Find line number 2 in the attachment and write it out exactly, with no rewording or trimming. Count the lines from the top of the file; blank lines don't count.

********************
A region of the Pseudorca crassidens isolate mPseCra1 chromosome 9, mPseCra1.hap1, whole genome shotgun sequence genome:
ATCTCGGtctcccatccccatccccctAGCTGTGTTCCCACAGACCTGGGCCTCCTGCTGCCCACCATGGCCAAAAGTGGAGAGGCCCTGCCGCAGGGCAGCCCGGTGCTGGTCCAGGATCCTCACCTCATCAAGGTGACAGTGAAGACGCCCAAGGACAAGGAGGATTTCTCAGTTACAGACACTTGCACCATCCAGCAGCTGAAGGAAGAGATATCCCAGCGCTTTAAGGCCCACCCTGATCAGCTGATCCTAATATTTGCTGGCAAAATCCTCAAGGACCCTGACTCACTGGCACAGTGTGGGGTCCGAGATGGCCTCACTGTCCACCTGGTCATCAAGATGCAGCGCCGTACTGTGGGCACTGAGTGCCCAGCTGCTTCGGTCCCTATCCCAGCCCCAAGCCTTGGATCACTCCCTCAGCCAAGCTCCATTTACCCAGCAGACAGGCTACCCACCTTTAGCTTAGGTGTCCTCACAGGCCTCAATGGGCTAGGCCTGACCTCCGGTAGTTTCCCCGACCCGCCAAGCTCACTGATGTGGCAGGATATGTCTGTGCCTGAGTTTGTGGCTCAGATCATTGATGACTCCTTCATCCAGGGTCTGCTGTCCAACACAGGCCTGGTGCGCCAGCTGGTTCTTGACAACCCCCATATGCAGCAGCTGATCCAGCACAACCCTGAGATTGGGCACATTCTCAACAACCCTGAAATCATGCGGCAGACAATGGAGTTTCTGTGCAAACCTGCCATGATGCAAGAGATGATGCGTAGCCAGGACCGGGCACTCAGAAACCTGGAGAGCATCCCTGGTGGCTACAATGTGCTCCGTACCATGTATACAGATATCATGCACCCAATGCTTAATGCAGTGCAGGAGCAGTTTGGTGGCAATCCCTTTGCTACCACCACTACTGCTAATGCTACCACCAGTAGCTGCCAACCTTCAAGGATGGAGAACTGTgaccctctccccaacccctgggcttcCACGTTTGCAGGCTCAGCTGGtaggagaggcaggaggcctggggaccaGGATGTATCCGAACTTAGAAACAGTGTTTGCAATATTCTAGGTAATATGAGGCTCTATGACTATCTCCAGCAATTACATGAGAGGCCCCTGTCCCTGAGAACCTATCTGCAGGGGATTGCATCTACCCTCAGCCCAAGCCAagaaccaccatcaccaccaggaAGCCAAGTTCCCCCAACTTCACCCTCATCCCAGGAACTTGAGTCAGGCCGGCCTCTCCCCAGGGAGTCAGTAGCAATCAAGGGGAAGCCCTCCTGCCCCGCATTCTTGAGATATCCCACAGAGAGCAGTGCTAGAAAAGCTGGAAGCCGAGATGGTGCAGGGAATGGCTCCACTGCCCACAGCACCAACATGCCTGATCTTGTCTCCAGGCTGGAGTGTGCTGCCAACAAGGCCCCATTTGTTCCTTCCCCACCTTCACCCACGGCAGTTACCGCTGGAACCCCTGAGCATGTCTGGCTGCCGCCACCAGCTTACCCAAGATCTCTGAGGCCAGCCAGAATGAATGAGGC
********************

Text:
ATCTCGGtctcccatccccatccccctAGCTGTGTTCCCACAGACCTGGGCCTCCTGCTGCCCACCATGGCCAAAAGTGGAGAGGCCCTGCCGCAGGGCAGCCCGGTGCTGGTCCAGGATCCTCACCTCATCAAGGTGACAGTGAAGACGCCCAAGGACAAGGAGGATTTCTCAGTTACAGACACTTGCACCATCCAGCAGCTGAAGGAAGAGATATCCCAGCGCTTTAAGGCCCACCCTGATCAGCTGATCCTAATATTTGCTGGCAAAATCCTCAAGGACCCTGACTCACTGGCACAGTGTGGGGTCCGAGATGGCCTCACTGTCCACCTGGTCATCAAGATGCAGCGCCGTACTGTGGGCACTGAGTGCCCAGCTGCTTCGGTCCCTATCCCAGCCCCAAGCCTTGGATCACTCCCTCAGCCAAGCTCCATTTACCCAGCAGACAGGCTACCCACCTTTAGCTTAGGTGTCCTCACAGGCCTCAATGGGCTAGGCCTGACCTCCGGTAGTTTCCCCGACCCGCCAAGCTCACTGATGTGGCAGGATATGTCTGTGCCTGAGTTTGTGGCTCAGATCATTGATGACTCCTTCATCCAGGGTCTGCTGTCCAACACAGGCCTGGTGCGCCAGCTGGTTCTTGACAACCCCCATATGCAGCAGCTGATCCAGCACAACCCTGAGATTGGGCACATTCTCAACAACCCTGAAATCATGCGGCAGACAATGGAGTTTCTGTGCAAACCTGCCATGATGCAAGAGATGATGCGTAGCCAGGACCGGGCACTCAGAAACCTGGAGAGCATCCCTGGTGGCTACAATGTGCTCCGTACCATGTATACAGATATCATGCACCCAATGCTTAATGCAGTGCAGGAGCAGTTTGGTGGCAATCCCTTTGCTACCACCACTACTGCTAATGCTACCACCAGTAGCTGCCAACCTTCAAGGATGGAGAACTGTgaccctctccccaacccctgggcttcCACGTTTGCAGGCTCAGCTGGtaggagaggcaggaggcctggggaccaGGATGTATCCGAACTTAGAAACAGTGTTTGCAATATTCTAGGTAATATGAGGCTCTATGACTATCTCCAGCAATTACATGAGAGGCCCCTGTCCCTGAGAACCTATCTGCAGGGGATTGCATCTACCCTCAGCCCAAGCCAagaaccaccatcaccaccaggaAGCCAAGTTCCCCCAACTTCACCCTCATCCCAGGAACTTGAGTCAGGCCGGCCTCTCCCCAGGGAGTCAGTAGCAATCAAGGGGAAGCCCTCCTGCCCCGCATTCTTGAGATATCCCACAGAGAGCAGTGCTAGAAAAGCTGGAAGCCGAGATGGTGCAGGGAATGGCTCCACTGCCCACAGCACCAACATGCCTGATCTTGTCTCCAGGCTGGAGTGTGCTGCCAACAAGGCCCCATTTGTTCCTTCCCCACCTTCACCCACGGCAGTTACCGCTGGAACCCCTGAGCATGTCTGGCTGCCGCCACCAGCTTACCCAAGATCTCTGAGGCCAGCCAGAATGAATGAGGC